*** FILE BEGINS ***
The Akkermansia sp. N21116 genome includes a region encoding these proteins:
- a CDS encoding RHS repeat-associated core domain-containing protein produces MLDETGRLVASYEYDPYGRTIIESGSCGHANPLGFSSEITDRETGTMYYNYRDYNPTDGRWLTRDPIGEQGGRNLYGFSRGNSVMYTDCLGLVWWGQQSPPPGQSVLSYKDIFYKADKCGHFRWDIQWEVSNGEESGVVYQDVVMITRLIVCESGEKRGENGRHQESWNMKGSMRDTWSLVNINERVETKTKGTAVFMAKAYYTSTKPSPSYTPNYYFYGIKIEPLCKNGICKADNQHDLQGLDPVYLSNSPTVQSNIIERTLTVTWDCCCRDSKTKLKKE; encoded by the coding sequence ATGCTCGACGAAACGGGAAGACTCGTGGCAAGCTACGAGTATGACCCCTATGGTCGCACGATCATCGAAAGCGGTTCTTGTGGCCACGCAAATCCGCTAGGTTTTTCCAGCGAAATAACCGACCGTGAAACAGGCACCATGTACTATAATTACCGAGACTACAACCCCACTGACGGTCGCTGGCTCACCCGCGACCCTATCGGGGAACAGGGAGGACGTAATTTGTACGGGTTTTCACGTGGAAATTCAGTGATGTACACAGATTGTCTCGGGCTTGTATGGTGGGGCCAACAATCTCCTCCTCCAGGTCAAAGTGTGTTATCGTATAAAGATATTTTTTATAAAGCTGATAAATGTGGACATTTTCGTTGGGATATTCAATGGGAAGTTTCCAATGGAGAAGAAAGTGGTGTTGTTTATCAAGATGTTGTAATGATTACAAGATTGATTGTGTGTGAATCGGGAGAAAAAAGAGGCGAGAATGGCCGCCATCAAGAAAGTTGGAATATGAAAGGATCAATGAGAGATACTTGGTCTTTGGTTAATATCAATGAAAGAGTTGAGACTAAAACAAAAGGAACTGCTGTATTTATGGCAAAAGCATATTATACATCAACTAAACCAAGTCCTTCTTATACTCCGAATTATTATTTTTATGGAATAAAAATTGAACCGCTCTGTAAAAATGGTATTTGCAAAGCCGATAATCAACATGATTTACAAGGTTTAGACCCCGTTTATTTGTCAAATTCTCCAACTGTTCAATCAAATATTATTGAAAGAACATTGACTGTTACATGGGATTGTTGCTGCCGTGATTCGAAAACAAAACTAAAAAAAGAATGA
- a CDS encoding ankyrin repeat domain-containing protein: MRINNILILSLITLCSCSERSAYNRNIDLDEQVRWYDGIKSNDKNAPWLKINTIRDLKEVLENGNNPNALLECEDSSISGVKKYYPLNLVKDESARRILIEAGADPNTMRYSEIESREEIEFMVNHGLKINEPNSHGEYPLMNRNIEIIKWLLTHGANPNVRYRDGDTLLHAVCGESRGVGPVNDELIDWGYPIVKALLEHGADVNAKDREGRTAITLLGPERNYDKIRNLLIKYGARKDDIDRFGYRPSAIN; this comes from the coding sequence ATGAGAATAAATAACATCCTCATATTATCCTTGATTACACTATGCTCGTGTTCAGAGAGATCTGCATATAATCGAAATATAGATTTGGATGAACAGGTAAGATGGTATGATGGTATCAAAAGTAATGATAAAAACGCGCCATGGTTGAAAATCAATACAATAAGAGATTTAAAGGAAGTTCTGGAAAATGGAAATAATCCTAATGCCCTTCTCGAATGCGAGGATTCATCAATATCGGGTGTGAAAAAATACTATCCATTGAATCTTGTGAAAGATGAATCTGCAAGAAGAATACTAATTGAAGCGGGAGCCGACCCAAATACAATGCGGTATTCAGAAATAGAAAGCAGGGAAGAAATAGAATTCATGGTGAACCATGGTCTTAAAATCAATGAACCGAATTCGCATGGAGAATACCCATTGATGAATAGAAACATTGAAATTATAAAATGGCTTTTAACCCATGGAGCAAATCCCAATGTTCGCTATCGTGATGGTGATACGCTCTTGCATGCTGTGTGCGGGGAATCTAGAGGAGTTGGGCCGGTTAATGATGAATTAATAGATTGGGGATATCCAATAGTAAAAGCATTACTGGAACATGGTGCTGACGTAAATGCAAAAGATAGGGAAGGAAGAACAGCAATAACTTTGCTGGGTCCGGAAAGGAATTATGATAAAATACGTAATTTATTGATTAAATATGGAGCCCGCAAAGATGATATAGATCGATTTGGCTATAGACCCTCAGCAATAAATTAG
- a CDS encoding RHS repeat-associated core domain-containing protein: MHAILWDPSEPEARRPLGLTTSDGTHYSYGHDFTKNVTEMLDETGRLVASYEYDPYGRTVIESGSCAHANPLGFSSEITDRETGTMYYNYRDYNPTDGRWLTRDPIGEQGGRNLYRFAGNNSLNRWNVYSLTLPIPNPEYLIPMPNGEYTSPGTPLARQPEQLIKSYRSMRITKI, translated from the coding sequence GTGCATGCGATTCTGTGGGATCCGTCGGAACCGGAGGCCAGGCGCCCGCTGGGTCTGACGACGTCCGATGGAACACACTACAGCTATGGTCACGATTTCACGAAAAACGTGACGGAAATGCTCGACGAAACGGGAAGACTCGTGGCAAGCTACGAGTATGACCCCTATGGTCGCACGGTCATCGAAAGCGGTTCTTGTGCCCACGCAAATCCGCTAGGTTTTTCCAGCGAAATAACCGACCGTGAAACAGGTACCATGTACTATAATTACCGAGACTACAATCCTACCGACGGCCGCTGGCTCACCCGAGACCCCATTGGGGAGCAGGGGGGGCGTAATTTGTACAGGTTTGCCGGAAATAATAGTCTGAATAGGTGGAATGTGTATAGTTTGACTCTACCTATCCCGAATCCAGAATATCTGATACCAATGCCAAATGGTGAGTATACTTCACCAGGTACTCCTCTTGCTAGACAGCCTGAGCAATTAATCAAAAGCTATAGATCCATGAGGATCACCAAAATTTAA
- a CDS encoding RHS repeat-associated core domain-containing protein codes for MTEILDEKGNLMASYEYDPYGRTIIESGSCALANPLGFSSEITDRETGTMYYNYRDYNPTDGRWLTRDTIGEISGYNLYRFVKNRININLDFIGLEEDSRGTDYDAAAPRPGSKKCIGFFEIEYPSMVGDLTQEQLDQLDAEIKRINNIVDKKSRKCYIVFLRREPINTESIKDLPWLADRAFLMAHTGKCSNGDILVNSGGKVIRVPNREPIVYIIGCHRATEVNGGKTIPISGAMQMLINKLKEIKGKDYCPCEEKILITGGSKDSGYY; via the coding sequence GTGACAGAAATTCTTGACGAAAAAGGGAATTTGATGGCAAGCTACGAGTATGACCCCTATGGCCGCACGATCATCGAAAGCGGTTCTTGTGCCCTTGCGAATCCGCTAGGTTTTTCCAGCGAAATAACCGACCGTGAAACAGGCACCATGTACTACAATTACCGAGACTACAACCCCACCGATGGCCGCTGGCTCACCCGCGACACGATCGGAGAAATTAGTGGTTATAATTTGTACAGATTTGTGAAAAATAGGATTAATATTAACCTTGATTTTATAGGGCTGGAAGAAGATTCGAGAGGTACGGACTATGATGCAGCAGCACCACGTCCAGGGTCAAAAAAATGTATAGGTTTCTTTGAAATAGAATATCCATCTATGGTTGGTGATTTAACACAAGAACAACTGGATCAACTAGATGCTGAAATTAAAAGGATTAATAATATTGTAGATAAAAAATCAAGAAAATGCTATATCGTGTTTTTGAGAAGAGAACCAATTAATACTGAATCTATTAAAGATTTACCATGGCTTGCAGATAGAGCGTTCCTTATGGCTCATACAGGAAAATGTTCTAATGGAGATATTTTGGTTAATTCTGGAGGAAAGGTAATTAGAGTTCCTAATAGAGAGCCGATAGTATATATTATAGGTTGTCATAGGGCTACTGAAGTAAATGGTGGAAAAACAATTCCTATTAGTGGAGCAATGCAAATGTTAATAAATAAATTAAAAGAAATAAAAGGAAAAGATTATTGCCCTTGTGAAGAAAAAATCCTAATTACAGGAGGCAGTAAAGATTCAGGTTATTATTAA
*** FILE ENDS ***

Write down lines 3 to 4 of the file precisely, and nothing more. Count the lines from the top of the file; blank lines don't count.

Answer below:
- a CDS encoding ankyrin repeat domain-containing protein: MRINNILILSLITLCSCSERSAYNRNIDLDEQVRWYDGIKSNDKNAPWLKINTIRDLKEVLENGNNPNALLECEDSSISGVKKYYPLNLVKDESARRILIEAGADPNTMRYSEIESREEIEFMVNHGLKINEPNSHGEYPLMNRNIEIIKWLLTHGANPNVRYRDGDTLLHAVCGESRGVGPVNDELIDWGYPIVKALLEHGADVNAKDREGRTAITLLGPERNYDKIRNLLIKYGARKDDIDRFGYRPSAIN; this comes from the coding sequence ATGAGAATAAATAACATCCTCATATTATCCTTGATTACACTATGCTCGTGTTCAGAGAGATCTGCATATAATCGAAATATAGATTTGGATGAACAGGTAAGATGGTATGATGGTATCAAAAGTAATGATAAAAACGCGCCATGGTTGAAAATCAATACAATAAGAGATTTAAAGGAAGTTCTGGAAAATGGAAATAATCCTAATGCCCTTCTCGAATGCGAGGATTCATCAATATCGGGTGTGAAAAAATACTATCCATTGAATCTTGTGAAAGATGAATCTGCAAGAAGAATACTAATTGAAGCGGGAGCCGACCCAAATACAATGCGGTATTCAGAAATAGAAAGCAGGGAAGAAATAGAATTCATGGTGAACCATGGTCTTAAAATCAATGAACCGAATTCGCATGGAGAATACCCATTGATGAATAGAAACATTGAAATTATAAAATGGCTTTTAACCCATGGAGCAAATCCCAATGTTCGCTATCGTGATGGTGATACGCTCTTGCATGCTGTGTGCGGGGAATCTAGAGGAGTTGGGCCGGTTAATGATGAATTAATAGATTGGGGATATCCAATAGTAAAAGCATTACTGGAACATGGTGCTGACGTAAATGCAAAAGATAGGGAAGGAAGAACAGCAATAACTTTGCTGGGTCCGGAAAGGAATTATGATAAAATACGTAATTTATTGATTAAATATGGAGCCCGCAAAGATGATATAGATCGATTTGGCTATAGACCCTCAGCAATAAATTAG
- a CDS encoding RHS repeat-associated core domain-containing protein: MHAILWDPSEPEARRPLGLTTSDGTHYSYGHDFTKNVTEMLDETGRLVASYEYDPYGRTVIESGSCAHANPLGFSSEITDRETGTMYYNYRDYNPTDGRWLTRDPIGEQGGRNLYRFAGNNSLNRWNVYSLTLPIPNPEYLIPMPNGEYTSPGTPLARQPEQLIKSYRSMRITKI, translated from the coding sequence GTGCATGCGATTCTGTGGGATCCGTCGGAACCGGAGGCCAGGCGCCCGCTGGGTCTGACGACGTCCGATGGAACACACTACAGCTATGGTCACGATTTCACGAAAAACGTGACGGAAATGCTCGACGAAACGGGAAGACTCGTGGCAAGCTACGAGTATGACCCCTATGGTCGCACGGTCATCGAAAGCGGTTCTTGTGCCCACGCAAATCCGCTAGGTTTTTCCAGCGAAATAACCGACCGTGAAACAGGTACCATGTACTATAATTACCGAGACTACAATCCTACCGACGGCCGCTGGCTCACCCGAGACCCCATTGGGGAGCAGGGGGGGCGTAATTTGTACAGGTTTGCCGGAAATAATAGTCTGAATAGGTGGAATGTGTATAGTTTGACTCTACCTATCCCGAATCCAGAATATCTGATACCAATGCCAAATGGTGAGTATACTTCACCAGGTACTCCTCTTGCTAGACAGCCTGAGCAATTAATCAAAAGCTATAGATCCATGAGGATCACCAAAATTTAA